Show Hammer Price?Final Price Realized includes Buyer’s Premium added to Hammer Price
Estimate: $ 100,000 - $ 150,000
HENRY OSSAWA TANNER (1859 - 1937) At the Gates (Flight into Egypt).
Oil on panel, circa 1926-27. 610x483 mm; 24x19 inches. Signed in oil, lower left.
Provenance: Grand Central Art Galleries, New York; J. J. Haverty, Atlanta (1929); thence by descent to the current owner, private collection, Massachusetts.
This significant Henry Ossawa Tanner painting has a remarkable provenance as it has been passed down through the descendants of James Joseph Haverty (1858 – 1939), its original purchaser. Haverty was an important Atlanta businessman, art patron and the organizer of paintings exhibitions with Grand Central Galleries at the Biltmore Museum in Atlanta which led to the founding of the High Museum. He purchased At the Gates and The Road to Emmaus from the Grand Central Art Galleries, New York, NY in July 1929 for $1,250. Haverty was an important patron of Tanner's - he owned five paintings by Tanner. This painting remained in his family's collection and passed from his descendants to the current owner. Haverty and Tanner also corresponded about this painting and its title in a series of letters between July 1929 and January 1930, now in the Archives of American Art (Tanner papers, Box 1, Folder 23, Archives of American Art).
Exhibited: The National Arts Club, New York, NY, February, 1927; Memorial Exhibition of Paintings by Henry O. Tanner. Philadelphia Art Alliance, Philadelphia, PA, October 2 - November 11, 1945; Across Continents and Cultures: the Art and Life of Henry Ossawa Tanner, the Nelson-Atkins Museum of Art, Kansas City, MO, June 25- August 20, 1995; Dallas Museum of Art, Dallas, TX, September 7 - December 31, 1995; Terra Museum of Art, Chicago, IL, January 12 - April 28, 1996, with the label on the frame back.
Illustrated: American Magazine of Art, May, 1927, p. 263; Dewey F. Mosby, Across Continents and Cultures: the Art and Life of Henry Ossawa Tanner, plate 56, p. 73. The American Magazine of Art illustration caption reads "Awarded prize of $250 and bronze medal, National Arts Club."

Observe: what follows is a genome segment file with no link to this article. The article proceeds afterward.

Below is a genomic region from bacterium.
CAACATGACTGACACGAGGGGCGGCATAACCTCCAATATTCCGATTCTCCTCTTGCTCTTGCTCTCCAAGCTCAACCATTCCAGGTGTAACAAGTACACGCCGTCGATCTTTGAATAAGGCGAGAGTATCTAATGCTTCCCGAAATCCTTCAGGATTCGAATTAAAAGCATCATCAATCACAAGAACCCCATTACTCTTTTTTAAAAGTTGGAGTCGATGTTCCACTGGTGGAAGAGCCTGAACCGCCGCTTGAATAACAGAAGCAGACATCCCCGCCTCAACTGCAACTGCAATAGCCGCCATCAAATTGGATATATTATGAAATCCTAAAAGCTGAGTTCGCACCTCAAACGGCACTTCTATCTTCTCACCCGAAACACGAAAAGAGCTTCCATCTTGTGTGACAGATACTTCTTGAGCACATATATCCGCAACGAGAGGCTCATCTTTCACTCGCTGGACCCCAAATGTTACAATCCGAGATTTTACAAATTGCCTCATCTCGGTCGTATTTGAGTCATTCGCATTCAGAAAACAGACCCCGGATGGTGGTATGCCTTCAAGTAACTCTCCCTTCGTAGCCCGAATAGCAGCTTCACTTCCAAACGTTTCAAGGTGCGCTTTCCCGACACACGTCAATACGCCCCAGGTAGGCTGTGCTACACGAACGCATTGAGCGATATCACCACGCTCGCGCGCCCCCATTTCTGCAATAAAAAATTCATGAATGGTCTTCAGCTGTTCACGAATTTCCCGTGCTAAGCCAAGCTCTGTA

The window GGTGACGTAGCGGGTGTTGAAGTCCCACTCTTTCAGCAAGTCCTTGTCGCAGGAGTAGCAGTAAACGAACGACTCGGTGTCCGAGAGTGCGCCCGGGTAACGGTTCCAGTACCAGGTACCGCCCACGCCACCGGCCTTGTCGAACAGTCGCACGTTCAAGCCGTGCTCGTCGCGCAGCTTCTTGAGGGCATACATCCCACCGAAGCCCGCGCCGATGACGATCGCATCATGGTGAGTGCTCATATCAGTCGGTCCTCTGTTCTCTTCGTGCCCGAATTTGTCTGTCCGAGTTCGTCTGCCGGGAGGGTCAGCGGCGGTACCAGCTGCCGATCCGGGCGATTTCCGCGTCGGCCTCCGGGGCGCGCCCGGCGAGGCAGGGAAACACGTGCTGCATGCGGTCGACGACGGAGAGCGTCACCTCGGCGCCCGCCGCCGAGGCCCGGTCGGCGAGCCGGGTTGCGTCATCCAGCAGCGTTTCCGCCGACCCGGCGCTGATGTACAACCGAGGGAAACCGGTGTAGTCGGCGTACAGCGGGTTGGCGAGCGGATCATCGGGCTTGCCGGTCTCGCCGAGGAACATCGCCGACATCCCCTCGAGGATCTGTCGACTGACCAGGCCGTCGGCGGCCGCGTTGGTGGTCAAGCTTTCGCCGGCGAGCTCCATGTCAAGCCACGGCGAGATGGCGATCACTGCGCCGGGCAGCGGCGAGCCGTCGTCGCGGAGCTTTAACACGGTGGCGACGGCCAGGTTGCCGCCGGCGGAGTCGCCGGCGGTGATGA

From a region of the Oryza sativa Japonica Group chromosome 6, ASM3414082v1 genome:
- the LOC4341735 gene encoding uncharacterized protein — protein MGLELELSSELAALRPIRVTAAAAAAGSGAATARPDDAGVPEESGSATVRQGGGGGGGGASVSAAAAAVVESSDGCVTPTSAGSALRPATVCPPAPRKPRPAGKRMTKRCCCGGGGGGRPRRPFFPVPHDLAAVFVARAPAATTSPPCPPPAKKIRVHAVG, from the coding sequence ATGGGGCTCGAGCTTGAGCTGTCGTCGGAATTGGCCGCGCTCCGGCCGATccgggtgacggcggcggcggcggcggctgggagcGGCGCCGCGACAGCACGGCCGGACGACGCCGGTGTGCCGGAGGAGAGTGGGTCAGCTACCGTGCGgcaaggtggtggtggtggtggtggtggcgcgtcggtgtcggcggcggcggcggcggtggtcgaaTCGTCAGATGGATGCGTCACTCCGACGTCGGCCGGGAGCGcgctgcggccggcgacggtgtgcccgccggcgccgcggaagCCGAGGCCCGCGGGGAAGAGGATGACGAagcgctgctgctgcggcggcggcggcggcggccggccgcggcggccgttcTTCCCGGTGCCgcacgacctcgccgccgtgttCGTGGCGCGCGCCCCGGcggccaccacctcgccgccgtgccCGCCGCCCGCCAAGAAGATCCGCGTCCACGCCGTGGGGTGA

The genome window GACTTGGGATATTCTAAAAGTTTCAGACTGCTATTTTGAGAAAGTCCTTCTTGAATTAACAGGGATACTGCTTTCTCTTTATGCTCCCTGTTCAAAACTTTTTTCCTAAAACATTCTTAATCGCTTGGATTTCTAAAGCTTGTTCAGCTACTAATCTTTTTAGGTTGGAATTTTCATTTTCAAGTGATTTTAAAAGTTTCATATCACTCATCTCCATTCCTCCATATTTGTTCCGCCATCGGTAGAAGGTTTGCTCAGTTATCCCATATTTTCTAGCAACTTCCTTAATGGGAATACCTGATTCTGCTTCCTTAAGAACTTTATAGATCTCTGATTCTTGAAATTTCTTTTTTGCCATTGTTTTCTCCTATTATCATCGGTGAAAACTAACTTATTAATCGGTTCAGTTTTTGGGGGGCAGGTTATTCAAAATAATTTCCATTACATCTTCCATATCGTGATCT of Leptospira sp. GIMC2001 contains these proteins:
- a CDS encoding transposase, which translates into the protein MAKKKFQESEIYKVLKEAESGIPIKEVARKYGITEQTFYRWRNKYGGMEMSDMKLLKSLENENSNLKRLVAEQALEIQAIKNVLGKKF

This beautiful nocturne is a significant work and one of Tanner's later interpretations of his important series of paintings depicting the Holy Family's flight into Egypt. At the time of Tanner's second trip to the Holy Land, in 1898-99, Tanner began painting his intepretation of the Biblical story. It soon became a favorite subject of the artist - a depiction of the Mary, Jesus and Joseph escaping on a donkey under the cover of night. According to Dewey Mosby, Tanner had already painted four or five different versions by 1909. Today at least fifteen known examples, dated between 1899 and 1932, are known, including works in the Detroit Institute of Arts (1899), the Cincinnati Art Museum (c. 1907), the National Museum of African-American History and Culture (1916), the Museum of Fine Arts Houston (1921) and the Metropolitan Museum of Art (1923).
Flight into Egypt was also a popular subject for Tanner with American collectors. Tanner's depiction of the Holy Family's clandestine escape (Matthew 2:12–14) shows his interest in the narrative of escaping persecution found in the history of many African Americans' pursuit of freedom. This painting shows a scene of the beginning of their departure, illuminated by Joseph's lantern, with Mary not yet seated on the donkey. The 1923 Flight into Egypt in the collection of the Metropolitan Museum of Art is closely related and depicts the group shortly thereafter - walking past similar stuccoed buildings and arched doorways. This tonal and painterly canvas is part of a larger group of nocturnal scenes painted between 1900 and the 1920s. Tanner's mature canvases are characterized with broad painterly passages, richly layered surfaces and glazes of cerulean and cobalt blue. Mosby pp. 72-73; Marley p. 163, 188 and 288.